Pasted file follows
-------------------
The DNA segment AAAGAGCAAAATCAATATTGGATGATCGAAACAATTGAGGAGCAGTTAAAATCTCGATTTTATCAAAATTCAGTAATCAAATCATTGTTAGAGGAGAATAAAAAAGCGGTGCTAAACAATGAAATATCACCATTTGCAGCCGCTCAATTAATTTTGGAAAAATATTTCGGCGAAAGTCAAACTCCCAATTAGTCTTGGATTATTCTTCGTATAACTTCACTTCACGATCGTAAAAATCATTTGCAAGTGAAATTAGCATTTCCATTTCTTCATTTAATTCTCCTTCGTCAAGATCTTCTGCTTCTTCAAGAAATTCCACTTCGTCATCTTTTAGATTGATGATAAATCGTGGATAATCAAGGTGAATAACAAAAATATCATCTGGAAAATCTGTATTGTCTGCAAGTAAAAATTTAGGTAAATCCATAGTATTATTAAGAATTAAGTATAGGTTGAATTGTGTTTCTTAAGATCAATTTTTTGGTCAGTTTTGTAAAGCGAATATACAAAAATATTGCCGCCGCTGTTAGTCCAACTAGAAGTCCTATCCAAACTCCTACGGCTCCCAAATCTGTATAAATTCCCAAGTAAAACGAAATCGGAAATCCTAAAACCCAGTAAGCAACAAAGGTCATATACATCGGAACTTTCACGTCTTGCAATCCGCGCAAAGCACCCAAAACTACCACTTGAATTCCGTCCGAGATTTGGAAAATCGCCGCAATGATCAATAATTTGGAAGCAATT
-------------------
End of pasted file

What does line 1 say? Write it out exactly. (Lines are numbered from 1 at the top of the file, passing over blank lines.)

The DNA segment AAAGAGCAAAATCAATATTGGATGATCGAAACAATTGAGGAGCAGTTAAAATCTCGATTTTATCAAAATTCAGTAATCAAATCATTGTTAGAGGAGAATAAAAAAGCGGTGCTAAACAATGAAATATCACCATTTGCAGCCGCTCAATTAATTTTGGAAAAATATTTCGGCGAAAGTCAAACTCCCAATTAGTCTTGGATTATTCTTCGTATAACTTCACTTCACGATCGTAAAAATCATTTGCAAGTGAAATTAGCATTTCCATTTCTTCATTTAATTCTCCTTCGTCAAGATCTTCTGCTTCTTCAAGAAATTCCACTTCGTCATCTTTTAGATTGATGATAAATCGTGGATAATCAAGGTGAATAACAAAAATATCATCTGGAAAATCTGTATTGTCTGCAAGTAAAAATTTAGGTAAATCCATAGTATTATTAAGAATTAAGTATAGGTTGAATTGTGTTTCTTAAGATCAATTTTTTGGTCAGTTTTGTAAAGCGAATATACAAAAATATTGCCGCCGCTGTTAGTCCAACTAGAAGTCCTATCCAAACTCCTACGGCTCCCAAATCTGTATAAATTCCCAAGTAAAACGAAATCGGAAATCCTAAAACCCAGTAAGCAACAAAGGTCATATACATCGGAACTTTCACGTCTTGCAATCCGCGCAAAGCACCCAAAACTACCACTTGAATTCCGTCCGAGATTTGGAAAATCGCCGCAATGATCAATAATTTGGAAGCAATT